Marlie was tiny, but tough. She was developmentally delayed in all her gross motor development, but her fine motor skills seemed fine. She also wasn’t talking, but the doctors assured us this had nothing to do with her heart...but I doubted. Everything that happened to her, from regular childhood illnesses to her delayed speech, I believed to be related to her heart defect. I was panicked, frightened and anxious, and not once did I ever truly give God control.

    At each appointment, Marlie would get a good report, and I began to believe that Marlie’s heart was going to heal on its own. Although the holes were still there, and her murmur was still very prominent, she was growing and thriving, always with a good appetite and energy. We began to think the worst was behind us.

    At Marlie’s three year old check up, Dr. Laird went through the usual routine of conducting an EKG and listening carefully to her heart. Nothing seemed out of the ordinary. Mark had stopped coming with me to the check-ups, because they were always so good. So, I was alone with Marlie when Dr. Laird came in to talk to me after his exam.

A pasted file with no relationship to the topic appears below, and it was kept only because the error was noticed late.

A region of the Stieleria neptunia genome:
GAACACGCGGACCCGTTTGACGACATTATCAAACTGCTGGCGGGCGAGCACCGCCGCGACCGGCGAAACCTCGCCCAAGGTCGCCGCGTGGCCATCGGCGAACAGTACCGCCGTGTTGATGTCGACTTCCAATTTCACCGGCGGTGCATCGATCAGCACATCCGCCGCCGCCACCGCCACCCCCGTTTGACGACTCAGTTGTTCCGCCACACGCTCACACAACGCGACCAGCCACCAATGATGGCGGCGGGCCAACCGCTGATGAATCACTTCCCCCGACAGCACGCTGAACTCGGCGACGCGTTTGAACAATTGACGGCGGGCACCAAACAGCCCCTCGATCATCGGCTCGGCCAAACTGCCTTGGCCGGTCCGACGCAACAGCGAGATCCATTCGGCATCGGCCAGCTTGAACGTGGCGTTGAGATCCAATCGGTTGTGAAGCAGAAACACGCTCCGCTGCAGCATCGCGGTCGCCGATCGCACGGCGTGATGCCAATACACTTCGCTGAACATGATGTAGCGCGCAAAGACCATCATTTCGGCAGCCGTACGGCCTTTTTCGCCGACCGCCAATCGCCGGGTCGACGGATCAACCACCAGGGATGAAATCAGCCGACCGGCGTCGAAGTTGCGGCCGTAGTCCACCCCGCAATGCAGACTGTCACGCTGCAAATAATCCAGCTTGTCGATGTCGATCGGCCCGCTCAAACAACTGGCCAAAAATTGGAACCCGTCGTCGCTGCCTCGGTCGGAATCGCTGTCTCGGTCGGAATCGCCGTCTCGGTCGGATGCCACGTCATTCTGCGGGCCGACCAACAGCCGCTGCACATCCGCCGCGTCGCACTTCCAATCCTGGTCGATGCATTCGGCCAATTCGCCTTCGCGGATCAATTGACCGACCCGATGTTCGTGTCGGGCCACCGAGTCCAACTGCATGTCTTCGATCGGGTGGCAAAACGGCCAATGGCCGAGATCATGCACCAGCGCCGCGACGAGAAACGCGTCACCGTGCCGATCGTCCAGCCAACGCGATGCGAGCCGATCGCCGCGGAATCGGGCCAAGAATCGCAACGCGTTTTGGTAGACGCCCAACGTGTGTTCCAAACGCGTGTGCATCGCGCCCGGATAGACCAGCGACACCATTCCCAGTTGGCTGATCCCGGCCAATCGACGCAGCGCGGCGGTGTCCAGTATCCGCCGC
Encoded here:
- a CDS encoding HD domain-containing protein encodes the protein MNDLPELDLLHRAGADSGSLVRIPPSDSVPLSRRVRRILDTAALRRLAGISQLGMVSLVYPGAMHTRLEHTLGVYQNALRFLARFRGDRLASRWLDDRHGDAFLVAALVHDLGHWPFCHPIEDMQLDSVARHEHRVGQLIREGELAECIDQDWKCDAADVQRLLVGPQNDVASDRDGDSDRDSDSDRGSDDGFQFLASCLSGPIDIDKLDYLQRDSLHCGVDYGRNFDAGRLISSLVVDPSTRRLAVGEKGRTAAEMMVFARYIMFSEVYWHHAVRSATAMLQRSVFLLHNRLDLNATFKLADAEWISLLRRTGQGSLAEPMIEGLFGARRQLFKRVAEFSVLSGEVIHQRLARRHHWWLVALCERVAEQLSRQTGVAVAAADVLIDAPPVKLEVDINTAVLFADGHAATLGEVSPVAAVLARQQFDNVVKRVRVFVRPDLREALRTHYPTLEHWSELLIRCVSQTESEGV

“Marlie’s not getting better, like we had hoped,” he began. “The holes are not healing up on their own, and so we have to start considering surgery. We like to do this kind of procedure before they start school, if at all possible.” He was always matter-of-fact and calm when he spoke to me, which was very reassuring. But, the words he was saying were sending me back into my freefall. My heart felt like it was being ripped out and my stomach was in knots. Fear sank in and the questions began to pour out: “What are the risks? Is it safe? What’s the success rate? What is the survival rate?”